Material and methods

Chemicals and animals

Colloidal SiO2 nanoparticles 20 nm in size (SiO2EN20(−)) were obtained from E & B Nanotech Co., Ltd. (Ansan, South Korea). To shift the strong negative charge of silica to a positive direction, it was treated with L-arginine, as reported.18 The zeta potential of SiO2 was −40 mV as prepared, and with L-arginine coating it was −10 mV to −20 mV.

One hundred Sprague Dawley rats were used in the study. These experimental animals, aged 6 weeks and with body weights of 150–210 g, were obtained from an in-house animal facility. The rats were housed in an animal room and maintained at 21.8°C±1°C, and 50.8%±10% relative humidity, with an alternating 12-hour:12-hour light–dark cycle. The rats were housed in stainless steel cages, and rodent food (Cargill Agri Purina, Inc., Seongnam, South Korea) and reverse osmosis water were provided ad libitum. All procedures using animals were reviewed and approved by the institutional animal ethics committee. The Sprague Dawley rats were randomly divided into four groups. Different dosages of SiO2EN20(−) were dermally administered to the rats in the experimental groups for 90 days. The groups and applied doses are listed in Table 1. Group 1 (normal control) animals were treated with distilled water for 90 days. Groups 2–4 were dermally treated with SiO2EN20(−) at doses of 500, 1,000, and 2,000 mg/kg, respectively. An additional five male and five female rats from group 1 and group 4 were brought in and observed during a 14-day recovery period.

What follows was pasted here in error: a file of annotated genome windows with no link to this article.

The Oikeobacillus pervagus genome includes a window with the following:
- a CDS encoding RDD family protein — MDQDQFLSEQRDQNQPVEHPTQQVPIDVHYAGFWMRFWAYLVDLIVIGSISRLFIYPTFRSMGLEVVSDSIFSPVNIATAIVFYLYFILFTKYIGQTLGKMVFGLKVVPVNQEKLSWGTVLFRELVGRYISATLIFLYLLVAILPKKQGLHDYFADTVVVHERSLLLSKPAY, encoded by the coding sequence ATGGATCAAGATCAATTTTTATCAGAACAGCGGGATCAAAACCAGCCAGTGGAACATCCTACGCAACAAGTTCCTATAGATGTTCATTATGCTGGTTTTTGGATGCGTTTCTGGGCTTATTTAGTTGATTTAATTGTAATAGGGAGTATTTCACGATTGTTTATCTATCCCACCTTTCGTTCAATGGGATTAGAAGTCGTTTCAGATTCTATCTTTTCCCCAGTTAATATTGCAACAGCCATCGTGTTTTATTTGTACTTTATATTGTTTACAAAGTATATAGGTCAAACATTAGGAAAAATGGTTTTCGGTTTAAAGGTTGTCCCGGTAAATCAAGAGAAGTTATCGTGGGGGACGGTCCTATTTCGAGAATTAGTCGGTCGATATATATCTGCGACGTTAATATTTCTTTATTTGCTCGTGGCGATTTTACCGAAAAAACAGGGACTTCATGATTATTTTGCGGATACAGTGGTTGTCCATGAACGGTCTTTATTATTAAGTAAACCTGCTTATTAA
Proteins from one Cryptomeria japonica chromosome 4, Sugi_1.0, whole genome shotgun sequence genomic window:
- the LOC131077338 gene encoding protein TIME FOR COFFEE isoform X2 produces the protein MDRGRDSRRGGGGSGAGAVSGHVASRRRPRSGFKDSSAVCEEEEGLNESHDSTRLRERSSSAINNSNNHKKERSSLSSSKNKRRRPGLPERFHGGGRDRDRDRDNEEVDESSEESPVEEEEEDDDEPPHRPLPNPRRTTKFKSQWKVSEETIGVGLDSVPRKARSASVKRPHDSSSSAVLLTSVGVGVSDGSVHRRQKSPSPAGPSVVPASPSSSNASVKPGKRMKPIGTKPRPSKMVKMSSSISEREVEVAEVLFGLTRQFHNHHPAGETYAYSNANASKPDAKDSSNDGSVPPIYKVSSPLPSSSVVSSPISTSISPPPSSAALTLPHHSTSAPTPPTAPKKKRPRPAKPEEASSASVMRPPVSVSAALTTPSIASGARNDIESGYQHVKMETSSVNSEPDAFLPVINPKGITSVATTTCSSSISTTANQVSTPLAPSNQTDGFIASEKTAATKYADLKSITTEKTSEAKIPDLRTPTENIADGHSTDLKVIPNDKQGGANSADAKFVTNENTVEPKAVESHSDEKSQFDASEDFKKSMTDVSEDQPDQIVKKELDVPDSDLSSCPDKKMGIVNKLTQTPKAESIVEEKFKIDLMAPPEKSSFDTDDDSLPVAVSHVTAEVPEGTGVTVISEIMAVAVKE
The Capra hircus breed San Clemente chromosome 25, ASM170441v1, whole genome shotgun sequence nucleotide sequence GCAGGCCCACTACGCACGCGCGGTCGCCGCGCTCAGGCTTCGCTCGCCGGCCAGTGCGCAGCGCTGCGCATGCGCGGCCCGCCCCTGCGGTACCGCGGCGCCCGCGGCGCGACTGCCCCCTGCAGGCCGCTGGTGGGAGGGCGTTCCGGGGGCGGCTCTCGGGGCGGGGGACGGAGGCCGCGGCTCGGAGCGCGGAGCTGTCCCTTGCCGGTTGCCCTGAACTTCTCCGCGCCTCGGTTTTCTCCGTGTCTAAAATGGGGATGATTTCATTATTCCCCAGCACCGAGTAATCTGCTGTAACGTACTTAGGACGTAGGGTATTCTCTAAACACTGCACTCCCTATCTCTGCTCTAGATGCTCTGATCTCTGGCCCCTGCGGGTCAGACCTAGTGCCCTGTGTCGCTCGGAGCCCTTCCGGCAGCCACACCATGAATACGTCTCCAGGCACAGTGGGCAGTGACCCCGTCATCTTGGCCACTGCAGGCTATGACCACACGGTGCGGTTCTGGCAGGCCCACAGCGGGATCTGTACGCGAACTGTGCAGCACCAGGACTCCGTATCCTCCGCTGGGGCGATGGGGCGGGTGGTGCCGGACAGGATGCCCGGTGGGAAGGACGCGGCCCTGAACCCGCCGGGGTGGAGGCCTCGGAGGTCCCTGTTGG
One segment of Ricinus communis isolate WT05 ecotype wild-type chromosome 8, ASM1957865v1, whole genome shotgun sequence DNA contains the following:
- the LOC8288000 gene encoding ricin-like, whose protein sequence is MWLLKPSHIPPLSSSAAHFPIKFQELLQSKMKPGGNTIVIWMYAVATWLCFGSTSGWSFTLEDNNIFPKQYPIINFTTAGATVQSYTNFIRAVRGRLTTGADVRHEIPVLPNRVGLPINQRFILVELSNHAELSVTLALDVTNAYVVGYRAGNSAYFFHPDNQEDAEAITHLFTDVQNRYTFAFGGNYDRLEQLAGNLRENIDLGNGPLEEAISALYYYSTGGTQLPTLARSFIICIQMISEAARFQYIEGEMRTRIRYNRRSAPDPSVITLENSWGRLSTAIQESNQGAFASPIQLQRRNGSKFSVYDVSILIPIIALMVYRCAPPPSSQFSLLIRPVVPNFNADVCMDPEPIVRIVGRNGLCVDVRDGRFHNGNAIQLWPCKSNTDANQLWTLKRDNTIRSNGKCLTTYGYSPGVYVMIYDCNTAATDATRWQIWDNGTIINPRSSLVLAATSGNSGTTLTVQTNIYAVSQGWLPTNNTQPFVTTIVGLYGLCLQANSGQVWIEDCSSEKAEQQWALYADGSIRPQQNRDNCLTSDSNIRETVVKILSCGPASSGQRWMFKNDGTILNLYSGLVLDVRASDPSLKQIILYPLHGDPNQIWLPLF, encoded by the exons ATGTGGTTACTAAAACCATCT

Table 1 Groups and dose levels of silica nanoparticles
Note: SiO2EN20(−) obtained from E & B Nanotech Co., Ltd, Ansan, South Korea.
Abbreviation: SiO2EN20(−), Colloidal silica nanoparticles 20 nm in size.

Subchronic toxicity study

A repeated 90-day dermal toxicity assessment was conducted as per the Organization for Economic Cooperation and Development (OECD) 411 guideline, with modifications of dosage, biochemical parameters, and histopathologic evaluations. To evaluate the toxicity of SiO2 NPs from repeated dermal exposures, an area of 5 cm by 6 cm on the back of each rat was closely clipped free of hair once a week. The SiO2 NPs were applied to approximately 10% of the total body surface (4 cm by 5 cm in rats). Sterile gauze was soaked with the SiO2 NP solution, attached to the hairless segment of the back, and fixed with nonirritant tapes, Tegaderm (3M, Saint Paul, Minnesota, USA) and Coban (3M), for 6 hours. After 6 hours of application, the site was wiped with sterile water. This procedure was repeated every day for 90 days.

Clinical observation

Body weight and food and water intake were measured weekly, and the animals were observed for signs of abnormalities and toxicity every day during the 90 days of treatment for all 100 rats, as well as for 20 rats in the recovery group during the 14-day recovery period.

Hematology and biochemical examination